Passion for pancakes
Although crêpes are associated with religious festivals, it is a sweet and savoury treat to be enjoyed all year round says Rosa Jackson
Humans have been eating pancakes in some form for 7,000 years, but for me the word will always evoke a crêpe stand near my first Paris apartment. Here, with a back-and-forth swipe of his ingenious device, the crêpe maker would spread the batter evenly over a long rectangular griddle. Once it was golden on one side and dotted with brown spots on the other, he added lashings of Nutella spread, sliced a banana over the top and rolled up the crêpe before giving it to me in a paper cone. As a newcomer to Paris with an untamed sweet tooth, I couldn’t think of a more satisfying meal. It is no accident that I found this crêpe in the area around Gare Montparnasse, near the historic brasseries of La Coupole and Le Select. Trains from Brittany have traditionally terminated at this station, and the first Bretons to arrive in Paris did not wander far from the neighbourhood. Some opened crêperies along Rue du Montparnasse, while others set up simpler stands along the nearby boulevard. Sadly, most of these stands have given way to more profitable enterprises and my original favourite is now a pizza joint.
The Breton passion for crêpes began in the Middle Ages, when the Crusaders brought buckwheat back to northern Europe from Asia. This relative of sorrel and rhubarb, which produces grain-like seeds, thrived in the Breton climate with its sunny spells and frequent rain. First used in breads and to thicken soups and stews, it eventually made its way into a simple batter of flour, water and salt, and the buckwheat galette became a regional staple.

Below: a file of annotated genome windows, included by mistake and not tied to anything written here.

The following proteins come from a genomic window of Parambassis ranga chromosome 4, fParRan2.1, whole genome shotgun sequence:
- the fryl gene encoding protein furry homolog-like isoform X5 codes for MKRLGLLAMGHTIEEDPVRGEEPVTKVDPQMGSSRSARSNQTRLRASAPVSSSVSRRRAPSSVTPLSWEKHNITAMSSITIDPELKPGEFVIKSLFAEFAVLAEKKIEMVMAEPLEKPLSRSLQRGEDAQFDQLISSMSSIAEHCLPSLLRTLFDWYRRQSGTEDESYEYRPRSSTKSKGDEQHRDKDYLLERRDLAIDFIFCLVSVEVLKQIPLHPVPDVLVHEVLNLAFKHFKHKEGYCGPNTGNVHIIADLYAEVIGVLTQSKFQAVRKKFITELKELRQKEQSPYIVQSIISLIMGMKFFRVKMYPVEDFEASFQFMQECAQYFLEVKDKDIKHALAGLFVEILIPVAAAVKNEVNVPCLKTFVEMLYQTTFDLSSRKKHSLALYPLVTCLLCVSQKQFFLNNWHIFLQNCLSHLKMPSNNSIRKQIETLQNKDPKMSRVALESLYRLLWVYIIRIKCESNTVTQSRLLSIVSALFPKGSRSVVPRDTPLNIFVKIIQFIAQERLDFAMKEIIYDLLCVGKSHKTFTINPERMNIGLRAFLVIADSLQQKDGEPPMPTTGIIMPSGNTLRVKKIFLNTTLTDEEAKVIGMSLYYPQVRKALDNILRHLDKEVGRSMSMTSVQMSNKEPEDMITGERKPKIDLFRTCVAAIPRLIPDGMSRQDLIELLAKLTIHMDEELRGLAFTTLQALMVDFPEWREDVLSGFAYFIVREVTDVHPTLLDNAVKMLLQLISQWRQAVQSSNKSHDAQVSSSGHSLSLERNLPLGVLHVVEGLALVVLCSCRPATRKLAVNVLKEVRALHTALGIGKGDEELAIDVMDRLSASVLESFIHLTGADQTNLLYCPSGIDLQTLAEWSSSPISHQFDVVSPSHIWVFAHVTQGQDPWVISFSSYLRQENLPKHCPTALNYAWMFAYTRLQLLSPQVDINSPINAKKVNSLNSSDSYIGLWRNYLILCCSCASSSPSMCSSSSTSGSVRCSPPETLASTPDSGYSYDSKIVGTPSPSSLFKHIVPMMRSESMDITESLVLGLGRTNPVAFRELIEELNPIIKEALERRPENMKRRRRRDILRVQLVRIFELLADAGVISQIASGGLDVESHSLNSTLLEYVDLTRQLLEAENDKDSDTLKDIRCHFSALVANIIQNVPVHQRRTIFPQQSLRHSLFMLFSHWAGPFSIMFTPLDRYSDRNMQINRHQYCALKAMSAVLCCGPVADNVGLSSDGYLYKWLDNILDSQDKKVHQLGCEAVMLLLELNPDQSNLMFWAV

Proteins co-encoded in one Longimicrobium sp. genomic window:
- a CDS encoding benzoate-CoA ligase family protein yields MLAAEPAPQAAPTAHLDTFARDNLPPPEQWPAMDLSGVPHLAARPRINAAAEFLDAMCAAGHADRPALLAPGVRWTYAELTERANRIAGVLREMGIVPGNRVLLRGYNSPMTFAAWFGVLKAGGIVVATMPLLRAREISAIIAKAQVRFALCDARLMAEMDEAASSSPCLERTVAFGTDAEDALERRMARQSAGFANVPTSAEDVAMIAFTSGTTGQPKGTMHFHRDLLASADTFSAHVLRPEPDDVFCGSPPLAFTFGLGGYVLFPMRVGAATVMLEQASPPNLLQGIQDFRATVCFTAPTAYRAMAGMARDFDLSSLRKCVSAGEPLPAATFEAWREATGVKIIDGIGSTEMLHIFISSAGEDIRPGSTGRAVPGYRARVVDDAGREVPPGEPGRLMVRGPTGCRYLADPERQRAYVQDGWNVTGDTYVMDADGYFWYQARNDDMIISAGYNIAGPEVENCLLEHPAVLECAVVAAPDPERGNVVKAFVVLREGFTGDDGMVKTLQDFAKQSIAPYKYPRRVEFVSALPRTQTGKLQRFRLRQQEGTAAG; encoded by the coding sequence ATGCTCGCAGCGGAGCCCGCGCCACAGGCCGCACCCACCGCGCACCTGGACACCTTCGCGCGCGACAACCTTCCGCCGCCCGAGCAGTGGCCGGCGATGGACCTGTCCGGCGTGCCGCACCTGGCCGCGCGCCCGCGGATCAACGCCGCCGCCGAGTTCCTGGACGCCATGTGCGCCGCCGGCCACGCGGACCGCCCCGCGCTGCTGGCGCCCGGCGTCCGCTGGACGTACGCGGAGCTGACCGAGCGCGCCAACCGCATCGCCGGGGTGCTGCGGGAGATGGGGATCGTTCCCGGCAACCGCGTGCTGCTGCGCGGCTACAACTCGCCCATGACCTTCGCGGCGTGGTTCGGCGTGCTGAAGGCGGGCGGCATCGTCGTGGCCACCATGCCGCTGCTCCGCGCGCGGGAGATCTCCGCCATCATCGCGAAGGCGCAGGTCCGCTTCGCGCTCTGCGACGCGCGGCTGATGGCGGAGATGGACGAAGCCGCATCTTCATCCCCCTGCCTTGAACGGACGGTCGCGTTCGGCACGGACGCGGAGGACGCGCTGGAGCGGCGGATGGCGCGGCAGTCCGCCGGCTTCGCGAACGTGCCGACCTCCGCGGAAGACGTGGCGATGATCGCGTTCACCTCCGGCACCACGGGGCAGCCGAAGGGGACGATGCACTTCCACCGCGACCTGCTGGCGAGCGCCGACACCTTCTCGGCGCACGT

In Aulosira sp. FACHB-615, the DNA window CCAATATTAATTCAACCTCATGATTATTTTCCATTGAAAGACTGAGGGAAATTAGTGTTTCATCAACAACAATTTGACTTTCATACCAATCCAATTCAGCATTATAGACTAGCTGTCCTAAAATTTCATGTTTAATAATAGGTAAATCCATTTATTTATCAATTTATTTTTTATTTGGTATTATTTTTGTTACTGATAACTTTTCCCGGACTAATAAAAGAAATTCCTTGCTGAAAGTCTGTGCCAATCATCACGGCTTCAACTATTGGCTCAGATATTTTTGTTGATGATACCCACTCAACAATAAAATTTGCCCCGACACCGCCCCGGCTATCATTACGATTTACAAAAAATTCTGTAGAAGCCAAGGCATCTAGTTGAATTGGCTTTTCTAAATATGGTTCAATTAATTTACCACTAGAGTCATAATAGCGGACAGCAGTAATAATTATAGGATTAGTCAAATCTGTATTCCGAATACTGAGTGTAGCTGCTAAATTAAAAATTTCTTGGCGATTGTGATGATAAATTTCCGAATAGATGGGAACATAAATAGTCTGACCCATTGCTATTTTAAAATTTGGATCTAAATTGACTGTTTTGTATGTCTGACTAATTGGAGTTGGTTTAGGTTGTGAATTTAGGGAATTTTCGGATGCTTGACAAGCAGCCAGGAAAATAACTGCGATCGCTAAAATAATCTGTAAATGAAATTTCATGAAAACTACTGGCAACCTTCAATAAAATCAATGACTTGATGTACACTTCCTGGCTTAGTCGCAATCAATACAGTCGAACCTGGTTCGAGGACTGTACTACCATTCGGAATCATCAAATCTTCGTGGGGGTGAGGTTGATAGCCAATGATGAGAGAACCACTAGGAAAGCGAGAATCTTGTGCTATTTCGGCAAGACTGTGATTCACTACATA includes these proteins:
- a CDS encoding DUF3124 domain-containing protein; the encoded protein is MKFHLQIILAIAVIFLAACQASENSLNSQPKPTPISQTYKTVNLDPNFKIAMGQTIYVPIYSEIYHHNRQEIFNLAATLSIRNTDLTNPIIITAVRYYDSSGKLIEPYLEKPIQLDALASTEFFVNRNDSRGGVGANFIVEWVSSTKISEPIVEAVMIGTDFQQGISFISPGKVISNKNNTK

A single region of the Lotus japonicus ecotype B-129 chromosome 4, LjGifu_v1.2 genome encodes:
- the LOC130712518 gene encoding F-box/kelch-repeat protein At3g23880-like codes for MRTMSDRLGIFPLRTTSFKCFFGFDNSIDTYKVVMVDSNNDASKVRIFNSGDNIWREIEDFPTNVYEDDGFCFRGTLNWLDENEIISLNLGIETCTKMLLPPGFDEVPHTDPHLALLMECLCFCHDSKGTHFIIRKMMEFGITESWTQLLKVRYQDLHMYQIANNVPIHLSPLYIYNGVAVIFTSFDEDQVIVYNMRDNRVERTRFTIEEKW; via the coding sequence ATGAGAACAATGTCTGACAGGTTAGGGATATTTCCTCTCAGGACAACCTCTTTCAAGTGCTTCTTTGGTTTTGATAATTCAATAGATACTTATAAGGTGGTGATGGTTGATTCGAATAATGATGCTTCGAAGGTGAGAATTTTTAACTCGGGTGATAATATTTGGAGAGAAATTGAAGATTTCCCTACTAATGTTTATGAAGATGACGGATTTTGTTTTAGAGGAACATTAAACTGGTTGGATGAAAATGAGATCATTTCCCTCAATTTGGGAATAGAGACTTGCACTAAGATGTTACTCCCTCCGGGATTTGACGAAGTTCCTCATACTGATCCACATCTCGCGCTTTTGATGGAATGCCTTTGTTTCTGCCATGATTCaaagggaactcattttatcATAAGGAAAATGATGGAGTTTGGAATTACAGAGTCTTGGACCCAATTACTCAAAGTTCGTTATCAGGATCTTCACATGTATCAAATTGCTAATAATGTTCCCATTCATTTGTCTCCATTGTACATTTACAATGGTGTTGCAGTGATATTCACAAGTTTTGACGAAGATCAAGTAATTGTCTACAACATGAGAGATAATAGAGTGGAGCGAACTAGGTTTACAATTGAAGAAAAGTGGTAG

The Bretons sometimes sweetened the galette and flavoured it with orange flower water or cinnamon, but these days it is nearly always reserved for savoury fillings. Crêpes, made with wheat flour (known as froment), can be sweet or savoury, but in a Breton crêperie this more delicate preparation is inevitably served for dessert. Perhaps the most famous sweet recipe, crêpes Suzette, comes not from Brittany but from the Café de Paris in Monte Carlo; it is said that a flustered young disciple of the legendary chef Escoffier accidentally set the crêpes alight while preparing them at the table for the Prince of Wales (the future Edward VII). Recovering his composure, he offered to name this new dessert after the prince, who gallantly volunteered his companion’s name instead.
Eaten more often for dessert than for breakfast in France, crêpes take centre stage at the annual festival of La Chandeleur (Candlemas) on 2 February. Originating as a Roman celebration of fertility called Lupercales, it now marks the presentation of the baby Jesus at the temple 40 days after his birth and the purification of the Virgin. Pope Gelasius, who put an end to the Roman merry-making in 494, also had the idea of feeding crêpes to pilgrims arriving in the city. Since then, pancakes have become synonymous with La Chandeleur, variously symbolising the sun or a good harvest before the sowing of seeds in spring. Protestants associate crêpes with the start of Lent on Mardi Gras (Shrove Tuesday), while in Catholic countries fritters are eaten on that day.